The Most Unloved Investment

Last Wednesday, I participated in an interesting discussion on CNBC’s Closing Bell regarding what I consider to be the most “unloved” investment.  Most continue to scratch their heads as to why they haven’t cratered with the trillions of the dollars our Fed has created over the past few years.  But there are bigger stories at play. 

For years, most have thought that inflation would really kick into high gear, but that certainly hasn’t happened.  You may have seen it at the pump or at the grocery store, but those are considered “transitional” and easily cured with higher prices.  Think about it.  The higher the price goes for a certain good, the more likely we are to cut back and/or find a substitute.  I am a big chicken eater,  but if the price of chicken doubled, tripled or quadrupled, guess what, I would find something else to eat like turkey.

That may be all well and good for chicken, but what about heating my house with oil?  Aren’t I stuck? After crude oil skyrocketed to $147 in 2008, alternatives really started to sprout up.  Americans dramatically cut back on miles driven and oil used at home.  They also started purchasing wood burning and pellet stoves, solar panels and geo-thermal systems.  In most cases, there are always ways!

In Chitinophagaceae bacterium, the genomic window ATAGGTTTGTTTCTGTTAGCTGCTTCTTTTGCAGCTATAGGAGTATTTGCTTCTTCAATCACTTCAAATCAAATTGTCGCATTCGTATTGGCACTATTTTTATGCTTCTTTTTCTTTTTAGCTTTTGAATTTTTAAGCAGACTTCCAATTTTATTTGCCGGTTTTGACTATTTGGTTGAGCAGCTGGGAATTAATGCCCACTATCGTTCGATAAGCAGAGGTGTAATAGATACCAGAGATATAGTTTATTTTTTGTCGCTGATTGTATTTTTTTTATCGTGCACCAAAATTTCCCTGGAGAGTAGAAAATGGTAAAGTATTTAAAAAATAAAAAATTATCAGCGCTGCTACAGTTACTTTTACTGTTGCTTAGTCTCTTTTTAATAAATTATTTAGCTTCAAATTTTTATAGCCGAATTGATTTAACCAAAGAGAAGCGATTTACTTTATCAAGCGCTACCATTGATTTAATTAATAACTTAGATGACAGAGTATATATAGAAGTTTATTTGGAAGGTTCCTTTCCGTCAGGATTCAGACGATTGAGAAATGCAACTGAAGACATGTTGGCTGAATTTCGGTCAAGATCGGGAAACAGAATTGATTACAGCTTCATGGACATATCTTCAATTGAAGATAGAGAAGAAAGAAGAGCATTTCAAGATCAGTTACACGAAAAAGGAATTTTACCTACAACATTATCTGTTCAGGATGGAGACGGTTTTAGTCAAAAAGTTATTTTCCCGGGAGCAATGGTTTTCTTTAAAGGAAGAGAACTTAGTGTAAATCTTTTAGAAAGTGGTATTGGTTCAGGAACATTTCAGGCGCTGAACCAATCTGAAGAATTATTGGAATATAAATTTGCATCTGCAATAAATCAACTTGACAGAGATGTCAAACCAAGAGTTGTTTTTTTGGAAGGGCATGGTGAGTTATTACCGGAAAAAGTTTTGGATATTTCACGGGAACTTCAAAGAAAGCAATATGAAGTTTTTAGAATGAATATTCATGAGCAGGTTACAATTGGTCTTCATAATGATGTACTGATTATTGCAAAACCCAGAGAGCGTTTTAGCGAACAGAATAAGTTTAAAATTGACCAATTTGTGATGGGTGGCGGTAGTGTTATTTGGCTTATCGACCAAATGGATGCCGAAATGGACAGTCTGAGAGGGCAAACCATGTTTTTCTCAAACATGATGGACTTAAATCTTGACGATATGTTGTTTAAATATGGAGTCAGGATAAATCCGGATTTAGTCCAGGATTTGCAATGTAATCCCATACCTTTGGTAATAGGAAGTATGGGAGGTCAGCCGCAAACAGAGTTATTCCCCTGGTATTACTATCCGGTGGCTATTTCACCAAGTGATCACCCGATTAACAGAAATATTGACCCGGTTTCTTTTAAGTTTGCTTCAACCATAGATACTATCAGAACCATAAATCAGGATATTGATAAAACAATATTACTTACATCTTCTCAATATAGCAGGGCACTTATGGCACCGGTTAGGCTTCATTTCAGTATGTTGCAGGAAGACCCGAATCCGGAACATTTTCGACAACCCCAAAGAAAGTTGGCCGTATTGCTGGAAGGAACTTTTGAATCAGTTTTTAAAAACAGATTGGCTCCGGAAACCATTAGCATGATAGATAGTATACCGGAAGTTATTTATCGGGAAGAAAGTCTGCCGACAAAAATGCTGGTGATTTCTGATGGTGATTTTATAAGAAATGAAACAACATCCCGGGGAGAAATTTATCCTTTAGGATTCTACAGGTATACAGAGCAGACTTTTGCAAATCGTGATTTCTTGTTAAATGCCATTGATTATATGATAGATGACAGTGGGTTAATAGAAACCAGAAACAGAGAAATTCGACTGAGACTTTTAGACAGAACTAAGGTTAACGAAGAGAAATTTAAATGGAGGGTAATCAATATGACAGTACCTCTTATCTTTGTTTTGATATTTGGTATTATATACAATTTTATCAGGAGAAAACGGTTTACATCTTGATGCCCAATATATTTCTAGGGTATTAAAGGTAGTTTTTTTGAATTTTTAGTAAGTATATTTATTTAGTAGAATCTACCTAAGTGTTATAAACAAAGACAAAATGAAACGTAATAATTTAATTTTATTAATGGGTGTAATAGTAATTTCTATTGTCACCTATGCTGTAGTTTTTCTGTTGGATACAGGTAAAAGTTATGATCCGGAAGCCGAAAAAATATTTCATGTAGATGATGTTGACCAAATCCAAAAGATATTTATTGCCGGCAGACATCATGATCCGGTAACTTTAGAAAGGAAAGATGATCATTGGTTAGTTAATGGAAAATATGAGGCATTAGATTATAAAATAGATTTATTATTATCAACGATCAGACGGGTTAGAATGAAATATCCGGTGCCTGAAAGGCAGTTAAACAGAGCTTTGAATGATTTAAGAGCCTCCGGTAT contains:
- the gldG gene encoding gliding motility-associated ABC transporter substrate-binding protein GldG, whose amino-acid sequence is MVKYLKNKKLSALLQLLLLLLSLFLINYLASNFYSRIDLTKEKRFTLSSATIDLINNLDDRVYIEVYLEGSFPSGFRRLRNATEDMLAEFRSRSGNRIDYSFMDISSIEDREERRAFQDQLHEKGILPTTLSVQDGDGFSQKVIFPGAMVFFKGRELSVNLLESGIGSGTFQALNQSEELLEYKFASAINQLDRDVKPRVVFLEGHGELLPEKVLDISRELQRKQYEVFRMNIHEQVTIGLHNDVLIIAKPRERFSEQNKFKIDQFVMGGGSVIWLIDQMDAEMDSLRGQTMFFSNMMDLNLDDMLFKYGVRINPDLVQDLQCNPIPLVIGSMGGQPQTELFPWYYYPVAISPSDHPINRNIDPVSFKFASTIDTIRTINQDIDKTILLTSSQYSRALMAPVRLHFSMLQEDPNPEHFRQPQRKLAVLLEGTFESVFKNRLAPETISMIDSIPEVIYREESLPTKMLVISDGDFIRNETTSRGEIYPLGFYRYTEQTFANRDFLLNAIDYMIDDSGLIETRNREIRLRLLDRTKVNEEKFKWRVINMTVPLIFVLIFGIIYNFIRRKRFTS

Anyway, I digress.  Since 2007, I have believed that our biggest enemy would  be and is deflation, not inflation.  During the credit crisis, trillions and trillions were “vaporized”. Remember all those alphabet soup products that banks were inundated with?  CMOs, CLOs, CDOs, SIVs.  The ones that were AA and AAA but really were junk?  Think of all that money that went away!  Although the Fed has created trillions, it hasn’t come close to replacing the money that was lost. 

Wages are a component of inflation and wage growth has been essentially non existent.  And the elephant in the room, housing?  That’s the largest component of inflation and it would be very tough to argue that housing prices are and have been on the rise.  So in my opinion, we are in need of a little, controllable inflation. 

So I think I uncovered a good future topic.  Enjoy the video.

http://video.cnbc.com/gallery/?video=3000087612&play=1

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Paul Schatz, President, Heritage Capital
Paul Schatz, President, Heritage Capital
If you have at least $250,000 of investable assets and would like to schedule a complimentary meeting, call, or video conference with me, please click on my calendar here email me at Paul@investfortomorrow.com or call the office directly at 203.389.3553.

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